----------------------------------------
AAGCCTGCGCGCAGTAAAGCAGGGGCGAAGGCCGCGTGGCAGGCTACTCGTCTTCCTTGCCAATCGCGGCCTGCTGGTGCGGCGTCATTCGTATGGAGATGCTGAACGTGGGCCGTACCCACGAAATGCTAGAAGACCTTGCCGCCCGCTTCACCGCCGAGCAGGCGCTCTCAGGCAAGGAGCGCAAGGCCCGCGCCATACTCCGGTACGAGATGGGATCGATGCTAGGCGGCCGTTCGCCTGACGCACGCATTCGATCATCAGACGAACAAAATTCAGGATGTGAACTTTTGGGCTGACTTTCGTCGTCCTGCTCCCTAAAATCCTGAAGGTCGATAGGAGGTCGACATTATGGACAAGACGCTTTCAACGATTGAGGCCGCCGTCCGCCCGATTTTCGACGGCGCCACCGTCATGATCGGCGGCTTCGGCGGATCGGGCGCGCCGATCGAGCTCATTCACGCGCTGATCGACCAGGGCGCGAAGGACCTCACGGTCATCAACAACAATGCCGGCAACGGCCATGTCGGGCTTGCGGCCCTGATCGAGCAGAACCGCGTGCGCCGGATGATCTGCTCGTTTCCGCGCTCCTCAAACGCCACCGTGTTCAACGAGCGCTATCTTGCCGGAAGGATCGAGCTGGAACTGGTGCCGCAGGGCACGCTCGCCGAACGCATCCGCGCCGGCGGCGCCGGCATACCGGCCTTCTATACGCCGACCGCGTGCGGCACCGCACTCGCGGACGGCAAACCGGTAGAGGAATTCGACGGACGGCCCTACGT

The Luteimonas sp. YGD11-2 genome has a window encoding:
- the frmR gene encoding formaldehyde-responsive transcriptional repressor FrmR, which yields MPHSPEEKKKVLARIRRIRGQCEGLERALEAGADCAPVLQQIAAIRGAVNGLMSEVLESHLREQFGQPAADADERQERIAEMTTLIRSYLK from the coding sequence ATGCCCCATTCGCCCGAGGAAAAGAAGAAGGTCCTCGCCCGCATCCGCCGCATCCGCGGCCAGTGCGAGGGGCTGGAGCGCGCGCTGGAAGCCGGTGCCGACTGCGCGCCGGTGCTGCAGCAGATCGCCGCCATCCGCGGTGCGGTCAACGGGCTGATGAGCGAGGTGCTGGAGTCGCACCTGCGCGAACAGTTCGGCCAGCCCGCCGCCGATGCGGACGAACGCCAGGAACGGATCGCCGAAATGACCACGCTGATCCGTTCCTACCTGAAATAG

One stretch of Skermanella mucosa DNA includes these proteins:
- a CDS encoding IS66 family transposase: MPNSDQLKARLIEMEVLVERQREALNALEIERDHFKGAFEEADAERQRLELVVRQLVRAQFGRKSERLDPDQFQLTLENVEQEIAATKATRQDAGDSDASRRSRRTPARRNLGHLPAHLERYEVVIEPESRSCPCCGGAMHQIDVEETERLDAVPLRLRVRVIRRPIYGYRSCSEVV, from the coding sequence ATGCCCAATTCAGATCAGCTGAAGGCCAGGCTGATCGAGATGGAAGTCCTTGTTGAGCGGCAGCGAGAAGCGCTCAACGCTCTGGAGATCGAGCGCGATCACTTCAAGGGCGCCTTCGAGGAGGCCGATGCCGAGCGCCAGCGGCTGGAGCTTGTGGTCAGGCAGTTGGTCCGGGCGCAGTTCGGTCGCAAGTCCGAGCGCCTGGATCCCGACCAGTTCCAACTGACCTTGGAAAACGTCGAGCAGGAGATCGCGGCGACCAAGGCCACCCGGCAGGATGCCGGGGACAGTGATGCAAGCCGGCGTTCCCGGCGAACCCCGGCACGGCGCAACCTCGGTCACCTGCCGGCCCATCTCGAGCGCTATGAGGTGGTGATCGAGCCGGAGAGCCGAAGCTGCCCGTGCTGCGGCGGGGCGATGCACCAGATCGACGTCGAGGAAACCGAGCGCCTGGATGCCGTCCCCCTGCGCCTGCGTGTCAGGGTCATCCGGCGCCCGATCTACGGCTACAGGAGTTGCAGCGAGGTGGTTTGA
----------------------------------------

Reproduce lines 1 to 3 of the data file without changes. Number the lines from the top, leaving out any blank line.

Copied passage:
AAGCCTGCGCGCAGTAAAGCAGGGGCGAAGGCCGCGTGGCAGGCTACTCGTCTTCCTTGCCAATCGCGGCCTGCTGGTGCGGCGTCATTCGTATGGAGATGCTGAACGTGGGCCGTACCCACGAAATGCTAGAAGACCTTGCCGCCCGCTTCACCGCCGAGCAGGCGCTCTCAGGCAAGGAGCGCAAGGCCCGCGCCATACTCCGGTACGAGATGGGATCGATGCTAGGCGGCCGTTCGCCTGACGCACGCATTCGATCATCAGACGAACAAAATTCAGGATGTGAACTTTTGGGCTGACTTTCGTCGTCCTGCTCCCTAAAATCCTGAAGGTCGATAGGAGGTCGACATTATGGACAAGACGCTTTCAACGATTGAGGCCGCCGTCCGCCCGATTTTCGACGGCGCCACCGTCATGATCGGCGGCTTCGGCGGATCGGGCGCGCCGATCGAGCTCATTCACGCGCTGATCGACCAGGGCGCGAAGGACCTCACGGTCATCAACAACAATGCCGGCAACGGCCATGTCGGGCTTGCGGCCCTGATCGAGCAGAACCGCGTGCGCCGGATGATCTGCTCGTTTCCGCGCTCCTCAAACGCCACCGTGTTCAACGAGCGCTATCTTGCCGGAAGGATCGAGCTGGAACTGGTGCCGCAGGGCACGCTCGCCGAACGCATCCGCGCCGGCGGCGCCGGCATACCGGCCTTCTATACGCCGACCGCGTGCGGCACCGCACTCGCGGACGGCAAACCGGTAGAGGAATTCGACGGACGGCCCTACGT

The Luteimonas sp. YGD11-2 genome has a window encoding:
- the frmR gene encoding formaldehyde-responsive transcriptional repressor FrmR, which yields MPHSPEEKKKVLARIRRIRGQCEGLERALEAGADCAPVLQQIAAIRGAVNGLMSEVLESHLREQFGQPAADADERQERIAEMTTLIRSYLK from the coding sequence ATGCCCCATTCGCCCGAGGAAAAGAAGAAGGTCCTCGCCCGCATCCGCCGCATCCGCGGCCAGTGCGAGGGGCTGGAGCGCGCGCTGGAAGCCGGTGCCGACTGCGCGCCGGTGCTGCAGCAGATCGCCGCCATCCGCGGTGCGGTCAACGGGCTGATGAGCGAGGTGCTGGAGTCGCACCTGCGCGAACAGTTCGGCCAGCCCGCCGCCGATGCGGACGAACGCCAGGAACGGATCGCCGAAATGACCACGCTGATCCGTTCCTACCTGAAATAG